Physiology and Behavior Laboratory
Physiology and pathophysiology of the neuroendocrine control of eating and energy balance, obesity and type-2-diabetes; metabolism; vagal afferent signalling, paracrine and endocrine functions of gastrointestinal peptides
1 professor, 1 senior assistant, 2 postdocs, 2 technicians, 6-8 PhD students
Obesity has replaced under-nutrition and infectious diseases as the leading global health problem. Together with its comorbidities, obesity is a major cause of health costs in developed countries. The tremendous increase in the prevalence of obesity over the last 30 years is thought to be related to a combination of genetic susceptibility, decreased physical activity, and numerous other life style factors including the continuous abundance of attractive high energy and highly palatable food choices that favour overeating. In fact, evidence accumulates indicating that overeating rather than a decrease in average physical activity is the major reason for the current obesity endemic. Our research aims at characterizing neuroendocrine and metabolic mechanisms that control eating and energy balance and their disturbances. Major topics are:
We use rats, mice, and cell culture systems in a translational, integrative and systemic approach that employs transgenic techniques, molecular biology, immunohistochemistry and electrophysiology. Because eating behaviour is one important endpoint of our research, we also use elaborated in vivo physiological and behavioural techniques. This includes sophisticated experimental surgical methods that allow for the routine use of in vivo techniques that are rarely found elsewhere. The ultimate aim is to help identify potential targets for the treatment of obesity and its comorbidities in humans.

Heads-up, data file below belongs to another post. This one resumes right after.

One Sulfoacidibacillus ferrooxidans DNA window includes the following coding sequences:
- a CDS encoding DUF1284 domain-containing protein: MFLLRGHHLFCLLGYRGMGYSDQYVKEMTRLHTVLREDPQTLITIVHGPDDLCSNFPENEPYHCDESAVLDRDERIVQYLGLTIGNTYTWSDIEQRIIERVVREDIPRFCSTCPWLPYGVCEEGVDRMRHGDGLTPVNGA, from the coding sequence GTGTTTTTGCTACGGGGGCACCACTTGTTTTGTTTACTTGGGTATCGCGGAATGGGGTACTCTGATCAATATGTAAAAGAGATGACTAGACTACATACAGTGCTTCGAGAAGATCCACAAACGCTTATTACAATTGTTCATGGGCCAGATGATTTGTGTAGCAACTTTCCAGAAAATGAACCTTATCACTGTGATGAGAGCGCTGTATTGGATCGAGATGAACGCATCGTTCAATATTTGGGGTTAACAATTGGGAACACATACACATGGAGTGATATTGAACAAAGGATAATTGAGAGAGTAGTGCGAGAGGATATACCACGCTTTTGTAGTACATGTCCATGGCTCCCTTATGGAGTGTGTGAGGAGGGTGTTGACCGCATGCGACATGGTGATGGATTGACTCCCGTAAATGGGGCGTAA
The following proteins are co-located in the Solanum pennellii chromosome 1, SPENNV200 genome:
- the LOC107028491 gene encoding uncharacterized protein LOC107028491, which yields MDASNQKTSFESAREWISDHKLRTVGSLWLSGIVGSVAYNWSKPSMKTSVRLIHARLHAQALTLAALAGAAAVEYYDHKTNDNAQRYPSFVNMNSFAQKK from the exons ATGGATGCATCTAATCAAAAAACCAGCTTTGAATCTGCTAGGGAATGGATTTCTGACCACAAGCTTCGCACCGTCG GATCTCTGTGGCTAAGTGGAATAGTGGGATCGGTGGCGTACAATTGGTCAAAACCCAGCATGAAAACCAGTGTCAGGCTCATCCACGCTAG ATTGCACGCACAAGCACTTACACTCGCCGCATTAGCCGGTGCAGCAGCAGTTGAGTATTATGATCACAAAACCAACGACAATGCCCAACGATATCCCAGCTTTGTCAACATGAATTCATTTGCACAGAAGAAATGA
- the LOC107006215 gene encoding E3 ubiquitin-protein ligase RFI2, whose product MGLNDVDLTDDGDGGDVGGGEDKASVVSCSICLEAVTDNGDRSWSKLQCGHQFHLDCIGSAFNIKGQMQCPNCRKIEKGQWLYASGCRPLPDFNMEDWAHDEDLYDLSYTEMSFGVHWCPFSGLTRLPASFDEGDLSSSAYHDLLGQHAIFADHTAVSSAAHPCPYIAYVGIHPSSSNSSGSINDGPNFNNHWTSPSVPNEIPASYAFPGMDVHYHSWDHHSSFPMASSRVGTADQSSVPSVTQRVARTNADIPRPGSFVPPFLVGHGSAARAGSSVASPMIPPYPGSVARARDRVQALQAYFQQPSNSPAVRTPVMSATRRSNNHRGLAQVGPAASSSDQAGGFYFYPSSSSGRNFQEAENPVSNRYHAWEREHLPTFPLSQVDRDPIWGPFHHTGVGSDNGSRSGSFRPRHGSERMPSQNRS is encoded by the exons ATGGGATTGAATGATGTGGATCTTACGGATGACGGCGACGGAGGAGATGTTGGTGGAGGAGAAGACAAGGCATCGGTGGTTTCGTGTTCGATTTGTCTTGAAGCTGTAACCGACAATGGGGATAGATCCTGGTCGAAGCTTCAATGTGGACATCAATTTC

We will continue the efforts towards improving our understanding of the neuroendocrine control of eating, to eventually employ this knowledge to counteract overeating and obesity. The undesirable side effects and limited effectiveness of the few currently available pharmacological treatment options for obesity and several recent developments in the basic physiology of the gastrointestinal tract have revitalized obesity-related research in this area. We will therefore focus on gut mechanisms and gut brain interactions in this context.
Computerized recordings of eating behaviour combined with remotely controlled substance applications and blood/lymph samplings in freely moving animals; unique experimental surgical techniques (subdiaphragmatic vagal deafferentation and deefferentation, cannulation of the major intestinal lymph duct, …); single unit recordings from peripheral nerves; mouse and rat computed tomography to examine body fat distribution; mouse indirect calorimetry; immunocytochemistry and molecular biology techniques; mouse models using site-specific conditional knock-down/ overexpression
Physiology of Eating
Selected Topics in Physiology Related to Nutrition
ETH Zurich, Swiss National Science Foundation, European Union, National Institute of Health (USA), Industry
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